Last month, I looked at the first step of capacity planning for a scalable data warehouse environment, which was to estimate the business requirements that your warehouse must satisfy. Though such requirements can be stated in many ways, they can usually be classified as affecting one or more of the following "business drivers:" raw data size, average query complexity, desired query response time and the number of concurrent queries. This month, I'll look at the second step of the process, which uses these business drivers to determine an actual technical configuration for your platform, and then I'll conclude with a discussion on iterating this configuration to address the issues that arise due to complex interactions between each of the components in your configuration. STEP 2: DETERMINING THE TECHNICAL CONFIGURATION.
Having completed Step 1 (Estimating the Business Requirements), we have an understanding of the requirements that need to be met by any potential configuration. The next step is to translate these requirements into a physical, balanced system configuration. This involves balancing five major system components:

  • Total disk capacity
  • Disk subsystem throughput
  • Disk controller throughput
  • CPU processing power
  • Memory capacity

Total Disk Capacity

Total disk capacity is often defined as the ratio between the raw data size and the total database size. The total database size is always larger than the size of the raw data it contains, because it includes the raw data plus things like indexes, system overhead and the database's internal temporary working areas. However, the database size is not just some simple function of raw data size. It is also driven by the number of expected concurrent queries, because each query requires its own working space. For example, if three concurrently executing queries have sub-queries that each return half of the raw database, then the total database size must be at least 2.5 times the raw size. As a baseline rule of thumb, for most warehouse applications with only a small amount of denormalization, the average ratio of database size to raw data size tends towards 3.0 to 4.0. However, if there is a substantial amount of denormalization, then this ratio could be much higher, with the database easily being 10 or more times the raw data size.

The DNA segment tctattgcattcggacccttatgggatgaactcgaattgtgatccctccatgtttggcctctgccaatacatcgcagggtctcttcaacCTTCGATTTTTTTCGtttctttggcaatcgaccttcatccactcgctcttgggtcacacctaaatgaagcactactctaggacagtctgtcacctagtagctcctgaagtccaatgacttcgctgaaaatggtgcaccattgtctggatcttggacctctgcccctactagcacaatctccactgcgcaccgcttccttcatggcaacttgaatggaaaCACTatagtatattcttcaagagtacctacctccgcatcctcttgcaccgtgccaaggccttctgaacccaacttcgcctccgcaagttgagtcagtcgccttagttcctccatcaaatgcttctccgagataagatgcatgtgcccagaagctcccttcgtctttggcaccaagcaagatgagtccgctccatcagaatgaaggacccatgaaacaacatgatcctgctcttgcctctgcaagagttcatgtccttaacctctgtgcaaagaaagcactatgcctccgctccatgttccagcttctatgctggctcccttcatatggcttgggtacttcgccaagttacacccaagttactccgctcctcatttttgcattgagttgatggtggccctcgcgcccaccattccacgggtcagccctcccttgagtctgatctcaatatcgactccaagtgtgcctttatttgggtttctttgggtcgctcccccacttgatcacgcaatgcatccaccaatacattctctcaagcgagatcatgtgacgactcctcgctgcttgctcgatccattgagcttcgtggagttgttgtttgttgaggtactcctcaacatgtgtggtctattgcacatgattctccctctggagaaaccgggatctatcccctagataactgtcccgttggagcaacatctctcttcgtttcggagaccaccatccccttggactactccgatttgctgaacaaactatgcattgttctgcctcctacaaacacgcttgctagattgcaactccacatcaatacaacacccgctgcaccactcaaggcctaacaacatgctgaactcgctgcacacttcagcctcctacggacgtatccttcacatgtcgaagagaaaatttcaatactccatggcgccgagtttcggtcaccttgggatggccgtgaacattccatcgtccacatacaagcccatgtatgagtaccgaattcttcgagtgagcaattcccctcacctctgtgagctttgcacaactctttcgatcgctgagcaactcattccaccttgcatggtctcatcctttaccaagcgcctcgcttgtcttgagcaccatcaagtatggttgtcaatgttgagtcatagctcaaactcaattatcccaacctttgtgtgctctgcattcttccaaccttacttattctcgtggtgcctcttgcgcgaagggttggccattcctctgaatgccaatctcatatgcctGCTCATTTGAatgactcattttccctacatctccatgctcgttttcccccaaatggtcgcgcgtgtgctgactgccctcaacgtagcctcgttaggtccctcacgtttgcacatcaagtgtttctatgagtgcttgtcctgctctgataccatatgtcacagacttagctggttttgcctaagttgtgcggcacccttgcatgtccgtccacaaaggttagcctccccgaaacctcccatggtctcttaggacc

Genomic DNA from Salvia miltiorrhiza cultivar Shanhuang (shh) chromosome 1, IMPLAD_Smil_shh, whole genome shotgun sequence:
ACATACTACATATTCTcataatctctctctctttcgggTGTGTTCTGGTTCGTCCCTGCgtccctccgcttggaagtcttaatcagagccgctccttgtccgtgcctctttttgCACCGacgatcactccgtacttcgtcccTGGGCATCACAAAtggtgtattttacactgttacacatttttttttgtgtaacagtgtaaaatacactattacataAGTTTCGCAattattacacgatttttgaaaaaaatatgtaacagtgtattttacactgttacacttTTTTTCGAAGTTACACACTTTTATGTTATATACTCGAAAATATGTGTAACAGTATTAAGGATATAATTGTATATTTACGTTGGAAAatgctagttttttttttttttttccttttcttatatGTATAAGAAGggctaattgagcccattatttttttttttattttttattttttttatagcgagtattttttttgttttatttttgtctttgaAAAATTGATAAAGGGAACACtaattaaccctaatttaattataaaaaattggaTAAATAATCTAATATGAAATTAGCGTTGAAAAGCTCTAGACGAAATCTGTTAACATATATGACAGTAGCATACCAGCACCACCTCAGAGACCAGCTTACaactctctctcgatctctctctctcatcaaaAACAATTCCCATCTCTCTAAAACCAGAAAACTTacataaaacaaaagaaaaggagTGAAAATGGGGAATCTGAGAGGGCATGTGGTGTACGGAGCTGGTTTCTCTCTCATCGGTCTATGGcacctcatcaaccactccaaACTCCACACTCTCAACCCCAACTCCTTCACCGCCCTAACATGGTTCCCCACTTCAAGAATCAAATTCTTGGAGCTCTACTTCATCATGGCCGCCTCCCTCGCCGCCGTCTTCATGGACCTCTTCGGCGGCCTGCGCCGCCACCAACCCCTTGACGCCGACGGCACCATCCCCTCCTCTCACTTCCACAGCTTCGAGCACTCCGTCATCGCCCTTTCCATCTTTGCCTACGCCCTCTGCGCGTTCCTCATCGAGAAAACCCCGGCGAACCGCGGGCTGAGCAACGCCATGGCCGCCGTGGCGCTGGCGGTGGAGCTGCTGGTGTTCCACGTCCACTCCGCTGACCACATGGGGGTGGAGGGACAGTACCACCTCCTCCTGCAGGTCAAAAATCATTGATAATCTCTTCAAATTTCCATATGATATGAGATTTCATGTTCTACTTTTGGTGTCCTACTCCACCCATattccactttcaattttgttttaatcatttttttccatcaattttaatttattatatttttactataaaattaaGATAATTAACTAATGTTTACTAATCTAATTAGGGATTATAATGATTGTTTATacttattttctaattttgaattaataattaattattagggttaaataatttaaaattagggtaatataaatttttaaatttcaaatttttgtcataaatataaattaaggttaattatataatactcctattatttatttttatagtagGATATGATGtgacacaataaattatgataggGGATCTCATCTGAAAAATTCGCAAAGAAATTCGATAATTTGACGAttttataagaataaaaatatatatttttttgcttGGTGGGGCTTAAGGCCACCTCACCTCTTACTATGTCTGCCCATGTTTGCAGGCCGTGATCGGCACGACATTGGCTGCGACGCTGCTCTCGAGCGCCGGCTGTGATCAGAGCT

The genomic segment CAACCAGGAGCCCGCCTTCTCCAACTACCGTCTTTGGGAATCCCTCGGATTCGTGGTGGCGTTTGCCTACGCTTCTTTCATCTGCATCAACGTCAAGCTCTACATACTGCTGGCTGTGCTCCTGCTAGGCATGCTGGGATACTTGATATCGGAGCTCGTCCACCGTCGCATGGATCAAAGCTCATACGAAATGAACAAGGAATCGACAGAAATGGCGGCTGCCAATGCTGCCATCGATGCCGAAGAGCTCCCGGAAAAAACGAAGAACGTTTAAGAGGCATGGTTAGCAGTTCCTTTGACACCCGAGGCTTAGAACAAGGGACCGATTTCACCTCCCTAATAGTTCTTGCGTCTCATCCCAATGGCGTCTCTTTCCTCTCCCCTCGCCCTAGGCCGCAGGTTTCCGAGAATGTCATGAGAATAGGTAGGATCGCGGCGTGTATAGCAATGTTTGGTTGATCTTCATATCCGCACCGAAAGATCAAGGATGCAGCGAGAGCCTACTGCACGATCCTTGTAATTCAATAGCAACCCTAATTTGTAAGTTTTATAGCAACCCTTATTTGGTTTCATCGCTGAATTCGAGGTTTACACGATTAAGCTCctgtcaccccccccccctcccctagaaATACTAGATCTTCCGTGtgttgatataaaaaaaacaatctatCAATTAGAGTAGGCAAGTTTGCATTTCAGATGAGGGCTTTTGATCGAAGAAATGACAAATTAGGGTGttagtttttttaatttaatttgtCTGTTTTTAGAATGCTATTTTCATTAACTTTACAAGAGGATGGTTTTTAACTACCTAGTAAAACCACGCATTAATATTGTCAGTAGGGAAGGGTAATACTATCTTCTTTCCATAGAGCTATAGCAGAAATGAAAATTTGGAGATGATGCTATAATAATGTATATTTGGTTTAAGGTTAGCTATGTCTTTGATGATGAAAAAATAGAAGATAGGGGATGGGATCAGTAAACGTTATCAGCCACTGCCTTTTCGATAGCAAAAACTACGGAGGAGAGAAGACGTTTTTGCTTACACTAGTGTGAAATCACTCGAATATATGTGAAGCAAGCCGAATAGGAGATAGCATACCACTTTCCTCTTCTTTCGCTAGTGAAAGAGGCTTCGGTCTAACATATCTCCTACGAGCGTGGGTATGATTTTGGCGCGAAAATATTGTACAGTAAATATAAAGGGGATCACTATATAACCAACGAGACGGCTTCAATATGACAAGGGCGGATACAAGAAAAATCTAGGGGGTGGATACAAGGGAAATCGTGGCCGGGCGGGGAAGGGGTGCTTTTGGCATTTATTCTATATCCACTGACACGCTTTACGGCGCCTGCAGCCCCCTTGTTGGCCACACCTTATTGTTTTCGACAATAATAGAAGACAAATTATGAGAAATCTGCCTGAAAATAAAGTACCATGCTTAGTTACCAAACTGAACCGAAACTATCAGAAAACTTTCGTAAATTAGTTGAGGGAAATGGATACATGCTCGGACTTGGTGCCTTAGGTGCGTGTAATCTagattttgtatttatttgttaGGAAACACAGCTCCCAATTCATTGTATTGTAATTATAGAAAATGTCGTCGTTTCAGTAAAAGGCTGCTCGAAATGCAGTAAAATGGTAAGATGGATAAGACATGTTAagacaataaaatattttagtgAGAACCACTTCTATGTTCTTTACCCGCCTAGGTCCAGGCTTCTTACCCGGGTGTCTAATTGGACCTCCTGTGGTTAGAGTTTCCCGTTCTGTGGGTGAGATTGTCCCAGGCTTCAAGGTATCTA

Disk Subsystem Throughput

The previous exercise tells you the rough amount of total storage space you need. But, it doesn't tell you how many disks you need. For example, if you need 400GB of disk storage, should you buy 400 1GB disks, 200 2GB disks, or 100 4GB disks? The more disks you have, the higher the I/O throughput you will be able to generate. To determine the required amount of throughput involves looking at the business requirements defined earlier. By first looking at the amount of data that each query must scan and then dividing that by the desired response time for that query, you can determine the I/O throughput required for that query. Next, factor in the number of queries that are executing concurrently, and you can estimate the total I/O throughput needed. Finally, divide the total I/O throughput by the average scan rate capabilities of the particular disk drives you are considering to calculate the actual number of disk drives you will need.

Disk Controller Throughput

To keep the system balanced, the next step is to ensure that you have enough disk controllers to handle the aggregate amount of data coming from the disk I/O subsystem. As a first cut at this, divide the aggregate I/O bandwidth (calculated above) by the average throughput capabilities of the particular disk controllers you are considering. As a rule of thumb, it is usually wise to increase this number by about 20 percent to give you headroom to handle any momentary peaks in I/O throughput demands.

CPU Processing Power

The next step in building your balanced system is determining the number of CPUs that you will need. As a first step, you need to determine how much data an individual processor can process in a given amount of time. Then, because we already know the throughput capabilities of the disk controllers, we can determine how many processors will be needed to handle that throughput.